Citrix Provisioning Services is the best option for managing enterprise-scale XenDesktop deployments, but Machine...
Creation Services might be easier for smaller businesses to use because it's simpler to set up.
Between Citrix Provisioning Services (PVS) and Machine Creation Services (MCS), IT has all the tools it needs to configure and deliver virtual desktops to end users. The tricky part is figuring out which one to choose for the task.
Citrix PVS has been around since 2006, when the company acquired the technology from Ardence. MCS came out in 2010 with XenDesktop 5, but Citrix has stated that MCS is not a replacement for PVS; it is another virtual desktop provisioning option for IT.
The basics of Citrix Machine Creation Services
Citrix MCS is a component of XenDesktop that IT can control through the Studio management console. Now that XenApp uses the same FlexCast Management Architecture as XenDesktop in version 7 of those products, companies can now use MCS for XenApp as well. One of the advantages of Citrix MCS is that IT can use it right away, whereas PVS requires administrators to set up an additional infrastructure of Provisioning Servers before they begin virtual desktop production.
MCS is compatible with Citrix XenServer, Microsoft Hyper-V and VMware ESXi hypervisors. It uses the application programing interfaces, or APIs, from those hypervisors to create, configure and control virtual machines (VMs). MCS can create three types of VMs: pooled-random, pooled-static and dedicated.
The latter becomes a persistent virtual desktop, which includes a Citrix personal vDisk -- a differencing disk that acts as a write cache to store a user's data -- so it will carry over from login to login. Pooled-random desktops are nonpersistent desktops -- meaning they do not save data across VDI sessions -- that are not associated with a specific user. Pooled-static desktops are also nonpersistent, but they are dedicated to specific users. MCS nonpersistent desktops also include differencing disks, but they delete all user-specific data in between VDI sessions.
The first step when using Citrix MCS is to provision a master VM that serves as a template to create clones from. IT can provision the amount of CPU, RAM and disk space included in the VM, and install an operating system and applications. Using the Studio console, admins create a catalog of clone VMs based off the base images. Those VMs live in a data store, which is different from PVS. This setup can take a toll on storage, so it's a good idea to use thin provisioning, which flexibly delivers only the amount of disk space a user needs, rather than all the allotted disk space for each VM.
IT can also use MCS to update or patch master images and then deploy new VM clones. That capability is useful for nonpersistent desktops, because deleting outdated nonpersistent desktops is no big deal. Persistent desktops can cause trouble for organizations without ample storage, however, because IT has to keep the older version or the user will lose all his data.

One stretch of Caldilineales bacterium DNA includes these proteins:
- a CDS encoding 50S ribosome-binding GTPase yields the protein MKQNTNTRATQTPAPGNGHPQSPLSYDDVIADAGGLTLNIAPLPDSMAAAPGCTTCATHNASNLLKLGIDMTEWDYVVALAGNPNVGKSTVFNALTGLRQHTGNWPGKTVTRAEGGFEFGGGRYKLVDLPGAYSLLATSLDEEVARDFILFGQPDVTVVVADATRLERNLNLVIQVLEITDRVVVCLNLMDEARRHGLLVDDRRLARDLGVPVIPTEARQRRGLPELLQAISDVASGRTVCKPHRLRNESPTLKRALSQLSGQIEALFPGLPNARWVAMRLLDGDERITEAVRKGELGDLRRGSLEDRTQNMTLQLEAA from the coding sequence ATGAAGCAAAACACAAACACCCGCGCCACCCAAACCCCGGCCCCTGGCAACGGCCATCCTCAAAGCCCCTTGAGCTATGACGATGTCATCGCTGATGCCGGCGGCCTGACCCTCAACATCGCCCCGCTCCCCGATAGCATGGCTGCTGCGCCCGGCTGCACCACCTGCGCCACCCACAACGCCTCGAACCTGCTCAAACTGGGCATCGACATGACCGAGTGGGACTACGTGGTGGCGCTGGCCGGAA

In general, MCS uses more IOPS than Provisioning Services. Organizations can mitigate this concern with technologies such as solid-state storage. Additionally, hyper-converged infrastructure, which closely integrates data center hardware and software components, can improve IOPS efficiency and minimize workload concerns.
How to use Citrix Provisioning Services
IT can use Citrix's other configuration tool, Provisioning Services for any version of XenDesktop and XenApp. Citrix PVS is integrated with those two products, but it takes more time to set up because it's not an actual component of XenDesktop. Once IT installs the software and configures the Provisioning Servers, however, PVS' streaming technology makes it easier to manage more virtual desktops from a single master image.
First, IT must install the PVS software onto servers in the data center, and then configure them as a server farm to allow for centralized management. Citrix PVS can stream hundreds or even thousands of desktops from one Provisioning Server, so organizations only need to set up two -- one primary server and one fallback. Additionally, IT has to install the PVS console, configure its master image -- which then lives in a vDisk on or connected to the Provisioning Servers -- and assign that vDisk to the target VMs that will use them. PVS can even stream images to local physical endpoints.
Provisioning Services can stream shared base images to numerous targets at a time, using local storage on the host servers to act as a write cache during read-only XenDesktop sessions. To then deliver virtual desktops to end users, the target VMs stream vDisk images to the endpoints on an as-needed basis. That setup reduces the bandwidth necessary to boot up a VDI session. IT can then use Citrix FlexCast delivery technology to personalize virtual desktops for specific groups of users. Provisioning Services' streaming capability also means that admins only need to update or patch one master image, and the new version streams to the VM the next time it boots up.
IT can use Citrix MCS and PVS for the same VDI deployment, based on which tool is the best fit. The MCS process for production and management might be more familiar to VDI admins, but as a XenDesktop deployment grows and keeping up with maintenance is more of an issue, PVS could be a better fit.
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